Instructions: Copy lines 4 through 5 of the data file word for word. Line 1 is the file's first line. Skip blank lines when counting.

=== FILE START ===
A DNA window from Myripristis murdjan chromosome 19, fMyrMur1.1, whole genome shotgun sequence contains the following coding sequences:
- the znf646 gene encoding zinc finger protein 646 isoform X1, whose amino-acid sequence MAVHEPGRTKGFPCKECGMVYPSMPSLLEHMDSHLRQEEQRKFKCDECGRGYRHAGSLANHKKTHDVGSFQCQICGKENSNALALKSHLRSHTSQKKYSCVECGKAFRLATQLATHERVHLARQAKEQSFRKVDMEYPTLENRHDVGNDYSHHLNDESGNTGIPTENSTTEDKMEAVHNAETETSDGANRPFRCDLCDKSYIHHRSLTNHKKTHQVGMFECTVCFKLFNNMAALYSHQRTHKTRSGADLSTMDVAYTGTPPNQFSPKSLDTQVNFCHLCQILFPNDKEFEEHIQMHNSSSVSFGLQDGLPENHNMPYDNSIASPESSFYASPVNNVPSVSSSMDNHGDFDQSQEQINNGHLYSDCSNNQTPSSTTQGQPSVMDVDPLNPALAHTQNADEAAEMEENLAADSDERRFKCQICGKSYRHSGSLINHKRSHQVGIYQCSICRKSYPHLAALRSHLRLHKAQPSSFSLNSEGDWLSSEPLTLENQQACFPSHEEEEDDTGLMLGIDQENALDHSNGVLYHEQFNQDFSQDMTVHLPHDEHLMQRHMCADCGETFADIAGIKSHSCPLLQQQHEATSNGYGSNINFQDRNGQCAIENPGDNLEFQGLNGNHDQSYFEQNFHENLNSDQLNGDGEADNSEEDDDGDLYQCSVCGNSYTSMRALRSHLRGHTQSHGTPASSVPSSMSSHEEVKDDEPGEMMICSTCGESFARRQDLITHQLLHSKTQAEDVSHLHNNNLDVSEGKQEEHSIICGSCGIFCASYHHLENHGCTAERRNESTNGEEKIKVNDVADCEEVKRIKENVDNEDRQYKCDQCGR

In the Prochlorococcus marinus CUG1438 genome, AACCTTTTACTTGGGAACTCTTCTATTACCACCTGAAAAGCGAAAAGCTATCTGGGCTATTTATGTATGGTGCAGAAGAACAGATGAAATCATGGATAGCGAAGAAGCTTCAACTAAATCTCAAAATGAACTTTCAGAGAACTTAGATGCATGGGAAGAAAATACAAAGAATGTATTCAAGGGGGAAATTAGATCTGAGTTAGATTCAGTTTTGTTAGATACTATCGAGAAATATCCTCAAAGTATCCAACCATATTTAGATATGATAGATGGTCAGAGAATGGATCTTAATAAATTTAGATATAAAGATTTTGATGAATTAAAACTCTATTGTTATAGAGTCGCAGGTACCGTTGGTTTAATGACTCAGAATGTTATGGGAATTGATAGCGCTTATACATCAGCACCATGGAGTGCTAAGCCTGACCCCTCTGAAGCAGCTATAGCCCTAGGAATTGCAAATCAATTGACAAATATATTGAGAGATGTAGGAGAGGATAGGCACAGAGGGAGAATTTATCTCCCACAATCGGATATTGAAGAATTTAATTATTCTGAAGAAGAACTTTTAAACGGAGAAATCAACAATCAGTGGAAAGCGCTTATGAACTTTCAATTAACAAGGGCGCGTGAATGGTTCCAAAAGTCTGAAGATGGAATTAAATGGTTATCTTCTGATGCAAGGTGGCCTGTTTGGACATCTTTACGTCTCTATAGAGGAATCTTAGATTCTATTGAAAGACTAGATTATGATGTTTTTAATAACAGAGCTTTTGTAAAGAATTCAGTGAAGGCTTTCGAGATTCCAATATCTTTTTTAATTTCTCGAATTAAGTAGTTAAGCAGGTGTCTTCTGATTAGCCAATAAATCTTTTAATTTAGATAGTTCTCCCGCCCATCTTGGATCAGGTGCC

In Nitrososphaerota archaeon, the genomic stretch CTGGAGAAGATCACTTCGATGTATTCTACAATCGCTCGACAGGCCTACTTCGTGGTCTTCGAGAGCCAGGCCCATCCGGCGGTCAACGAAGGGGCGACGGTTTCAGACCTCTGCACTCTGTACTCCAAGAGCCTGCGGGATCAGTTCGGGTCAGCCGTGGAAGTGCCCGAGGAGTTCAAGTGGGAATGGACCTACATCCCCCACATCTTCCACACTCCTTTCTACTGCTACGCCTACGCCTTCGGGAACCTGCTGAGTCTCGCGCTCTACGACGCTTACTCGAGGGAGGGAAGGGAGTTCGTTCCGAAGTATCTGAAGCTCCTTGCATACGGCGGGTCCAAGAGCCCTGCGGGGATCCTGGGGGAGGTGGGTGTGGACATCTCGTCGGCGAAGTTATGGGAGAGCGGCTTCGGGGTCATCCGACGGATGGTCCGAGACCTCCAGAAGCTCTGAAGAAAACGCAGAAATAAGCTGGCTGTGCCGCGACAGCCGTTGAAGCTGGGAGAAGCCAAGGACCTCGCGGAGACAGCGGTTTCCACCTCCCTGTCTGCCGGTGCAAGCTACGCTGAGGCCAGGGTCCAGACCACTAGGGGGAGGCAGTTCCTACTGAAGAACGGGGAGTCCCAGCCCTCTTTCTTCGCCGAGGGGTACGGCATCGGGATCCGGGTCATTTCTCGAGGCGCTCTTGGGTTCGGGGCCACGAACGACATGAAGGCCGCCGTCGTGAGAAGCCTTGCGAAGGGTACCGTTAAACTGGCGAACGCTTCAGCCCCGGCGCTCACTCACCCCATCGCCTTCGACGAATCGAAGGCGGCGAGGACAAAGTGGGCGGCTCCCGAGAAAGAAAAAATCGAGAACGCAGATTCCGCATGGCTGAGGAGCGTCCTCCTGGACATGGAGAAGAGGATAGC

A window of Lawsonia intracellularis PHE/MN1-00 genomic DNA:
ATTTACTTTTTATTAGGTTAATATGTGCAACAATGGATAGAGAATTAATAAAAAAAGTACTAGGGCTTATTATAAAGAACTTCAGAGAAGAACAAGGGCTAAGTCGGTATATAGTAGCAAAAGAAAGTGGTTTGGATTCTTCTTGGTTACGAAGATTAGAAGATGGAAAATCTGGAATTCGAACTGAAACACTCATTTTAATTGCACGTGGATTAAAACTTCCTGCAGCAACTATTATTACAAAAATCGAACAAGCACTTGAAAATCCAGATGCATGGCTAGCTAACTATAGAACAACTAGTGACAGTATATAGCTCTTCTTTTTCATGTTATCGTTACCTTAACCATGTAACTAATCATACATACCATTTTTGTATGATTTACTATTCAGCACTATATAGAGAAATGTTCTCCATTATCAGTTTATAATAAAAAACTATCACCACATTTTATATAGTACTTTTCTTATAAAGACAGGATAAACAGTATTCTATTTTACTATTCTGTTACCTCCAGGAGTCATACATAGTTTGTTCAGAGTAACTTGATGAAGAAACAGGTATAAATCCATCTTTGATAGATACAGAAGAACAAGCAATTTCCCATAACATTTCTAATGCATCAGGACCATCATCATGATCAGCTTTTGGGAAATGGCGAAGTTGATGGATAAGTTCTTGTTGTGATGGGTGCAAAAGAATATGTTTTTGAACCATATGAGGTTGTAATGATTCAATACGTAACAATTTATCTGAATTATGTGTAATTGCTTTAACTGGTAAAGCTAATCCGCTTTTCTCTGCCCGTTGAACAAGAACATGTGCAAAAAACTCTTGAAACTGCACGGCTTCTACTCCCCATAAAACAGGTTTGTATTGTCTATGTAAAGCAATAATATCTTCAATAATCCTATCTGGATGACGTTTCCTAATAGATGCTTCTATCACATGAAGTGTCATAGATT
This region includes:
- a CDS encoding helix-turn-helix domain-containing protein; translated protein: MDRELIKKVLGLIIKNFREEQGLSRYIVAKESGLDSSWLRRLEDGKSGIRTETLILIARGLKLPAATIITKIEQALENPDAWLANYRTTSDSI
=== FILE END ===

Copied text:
In Nitrososphaerota archaeon, the genomic stretch CTGGAGAAGATCACTTCGATGTATTCTACAATCGCTCGACAGGCCTACTTCGTGGTCTTCGAGAGCCAGGCCCATCCGGCGGTCAACGAAGGGGCGACGGTTTCAGACCTCTGCACTCTGTACTCCAAGAGCCTGCGGGATCAGTTCGGGTCAGCCGTGGAAGTGCCCGAGGAGTTCAAGTGGGAATGGACCTACATCCCCCACATCTTCCACACTCCTTTCTACTGCTACGCCTACGCCTTCGGGAACCTGCTGAGTCTCGCGCTCTACGACGCTTACTCGAGGGAGGGAAGGGAGTTCGTTCCGAAGTATCTGAAGCTCCTTGCATACGGCGGGTCCAAGAGCCCTGCGGGGATCCTGGGGGAGGTGGGTGTGGACATCTCGTCGGCGAAGTTATGGGAGAGCGGCTTCGGGGTCATCCGACGGATGGTCCGAGACCTCCAGAAGCTCTGAAGAAAACGCAGAAATAAGCTGGCTGTGCCGCGACAGCCGTTGAAGCTGGGAGAAGCCAAGGACCTCGCGGAGACAGCGGTTTCCACCTCCCTGTCTGCCGGTGCAAGCTACGCTGAGGCCAGGGTCCAGACCACTAGGGGGAGGCAGTTCCTACTGAAGAACGGGGAGTCCCAGCCCTCTTTCTTCGCCGAGGGGTACGGCATCGGGATCCGGGTCATTTCTCGAGGCGCTCTTGGGTTCGGGGCCACGAACGACATGAAGGCCGCCGTCGTGAGAAGCCTTGCGAAGGGTACCGTTAAACTGGCGAACGCTTCAGCCCCGGCGCTCACTCACCCCATCGCCTTCGACGAATCGAAGGCGGCGAGGACAAAGTGGGCGGCTCCCGAGAAAGAAAAAATCGAGAACGCAGATTCCGCATGGCTGAGGAGCGTCCTCCTGGACATGGAGAAGAGGATAGC

A window of Lawsonia intracellularis PHE/MN1-00 genomic DNA: